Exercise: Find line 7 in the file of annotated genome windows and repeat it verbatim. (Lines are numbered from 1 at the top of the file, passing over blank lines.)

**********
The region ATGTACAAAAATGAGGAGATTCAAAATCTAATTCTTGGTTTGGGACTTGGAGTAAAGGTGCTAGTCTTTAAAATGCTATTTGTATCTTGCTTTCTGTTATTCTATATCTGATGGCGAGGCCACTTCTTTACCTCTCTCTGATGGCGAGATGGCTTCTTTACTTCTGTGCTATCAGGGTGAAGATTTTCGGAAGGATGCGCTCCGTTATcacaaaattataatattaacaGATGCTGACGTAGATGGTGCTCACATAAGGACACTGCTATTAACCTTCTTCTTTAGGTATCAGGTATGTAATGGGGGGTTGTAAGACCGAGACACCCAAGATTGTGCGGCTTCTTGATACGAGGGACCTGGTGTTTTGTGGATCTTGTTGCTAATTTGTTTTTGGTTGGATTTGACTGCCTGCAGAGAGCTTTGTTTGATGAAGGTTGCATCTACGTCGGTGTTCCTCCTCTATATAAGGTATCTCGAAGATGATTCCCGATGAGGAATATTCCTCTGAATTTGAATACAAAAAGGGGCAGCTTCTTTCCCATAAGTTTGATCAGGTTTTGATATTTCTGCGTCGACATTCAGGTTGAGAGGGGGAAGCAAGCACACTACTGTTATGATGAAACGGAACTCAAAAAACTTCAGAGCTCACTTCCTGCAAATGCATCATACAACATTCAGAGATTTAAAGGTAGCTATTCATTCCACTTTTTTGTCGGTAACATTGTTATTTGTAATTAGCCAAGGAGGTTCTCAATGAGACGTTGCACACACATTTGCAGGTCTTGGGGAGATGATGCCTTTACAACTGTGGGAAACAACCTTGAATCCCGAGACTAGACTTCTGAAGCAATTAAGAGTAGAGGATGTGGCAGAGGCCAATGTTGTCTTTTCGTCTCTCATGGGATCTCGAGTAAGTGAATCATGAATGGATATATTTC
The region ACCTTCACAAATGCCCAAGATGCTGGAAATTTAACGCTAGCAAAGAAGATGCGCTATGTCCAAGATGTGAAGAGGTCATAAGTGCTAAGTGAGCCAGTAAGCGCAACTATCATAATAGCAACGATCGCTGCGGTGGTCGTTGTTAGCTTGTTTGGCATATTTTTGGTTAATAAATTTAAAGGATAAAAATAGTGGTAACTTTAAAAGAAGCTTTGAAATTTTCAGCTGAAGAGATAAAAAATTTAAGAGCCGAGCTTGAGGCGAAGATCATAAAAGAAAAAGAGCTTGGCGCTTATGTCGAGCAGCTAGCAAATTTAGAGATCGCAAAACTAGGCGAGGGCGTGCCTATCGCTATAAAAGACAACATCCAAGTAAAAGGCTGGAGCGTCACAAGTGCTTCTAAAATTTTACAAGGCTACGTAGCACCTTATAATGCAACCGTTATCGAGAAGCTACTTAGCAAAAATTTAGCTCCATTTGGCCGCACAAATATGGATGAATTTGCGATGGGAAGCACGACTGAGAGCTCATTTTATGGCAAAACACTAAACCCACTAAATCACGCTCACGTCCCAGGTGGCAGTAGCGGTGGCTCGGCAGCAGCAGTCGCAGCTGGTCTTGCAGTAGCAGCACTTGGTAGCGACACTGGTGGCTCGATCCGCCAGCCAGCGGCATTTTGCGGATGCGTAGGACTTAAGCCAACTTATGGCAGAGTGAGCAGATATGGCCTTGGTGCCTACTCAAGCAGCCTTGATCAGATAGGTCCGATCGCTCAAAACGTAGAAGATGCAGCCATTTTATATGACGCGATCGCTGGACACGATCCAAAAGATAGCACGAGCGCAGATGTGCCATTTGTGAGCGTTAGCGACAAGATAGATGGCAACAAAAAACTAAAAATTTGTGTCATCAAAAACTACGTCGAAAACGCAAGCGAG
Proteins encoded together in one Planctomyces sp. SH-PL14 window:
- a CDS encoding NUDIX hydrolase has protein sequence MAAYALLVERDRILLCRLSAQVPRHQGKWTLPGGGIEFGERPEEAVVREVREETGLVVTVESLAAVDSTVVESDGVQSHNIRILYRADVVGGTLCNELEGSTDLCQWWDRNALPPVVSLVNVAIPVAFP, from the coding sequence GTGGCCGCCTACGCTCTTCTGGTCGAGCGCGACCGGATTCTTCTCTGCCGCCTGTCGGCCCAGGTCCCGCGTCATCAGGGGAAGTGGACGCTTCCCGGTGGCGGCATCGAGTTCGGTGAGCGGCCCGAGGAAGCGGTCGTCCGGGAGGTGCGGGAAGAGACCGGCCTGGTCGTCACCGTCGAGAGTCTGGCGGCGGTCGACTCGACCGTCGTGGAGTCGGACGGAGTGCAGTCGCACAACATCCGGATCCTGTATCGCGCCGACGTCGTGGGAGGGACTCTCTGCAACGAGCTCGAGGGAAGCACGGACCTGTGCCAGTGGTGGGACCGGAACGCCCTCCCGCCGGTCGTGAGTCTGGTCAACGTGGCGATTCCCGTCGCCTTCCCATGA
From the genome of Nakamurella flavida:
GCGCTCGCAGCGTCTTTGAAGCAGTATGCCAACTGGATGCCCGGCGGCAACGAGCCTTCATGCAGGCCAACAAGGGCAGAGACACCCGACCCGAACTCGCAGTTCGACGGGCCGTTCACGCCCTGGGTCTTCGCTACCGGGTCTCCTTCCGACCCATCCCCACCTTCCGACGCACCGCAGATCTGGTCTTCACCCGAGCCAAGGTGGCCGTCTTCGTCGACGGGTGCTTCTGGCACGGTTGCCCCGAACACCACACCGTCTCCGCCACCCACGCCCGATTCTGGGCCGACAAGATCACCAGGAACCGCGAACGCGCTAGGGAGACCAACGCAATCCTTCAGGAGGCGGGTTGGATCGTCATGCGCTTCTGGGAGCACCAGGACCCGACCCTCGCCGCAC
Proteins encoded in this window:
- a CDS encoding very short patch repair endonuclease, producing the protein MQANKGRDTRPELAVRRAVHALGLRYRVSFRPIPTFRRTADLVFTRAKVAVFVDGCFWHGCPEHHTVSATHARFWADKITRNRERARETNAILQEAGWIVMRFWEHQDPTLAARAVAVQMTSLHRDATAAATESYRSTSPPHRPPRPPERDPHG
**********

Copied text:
Proteins encoded in this window: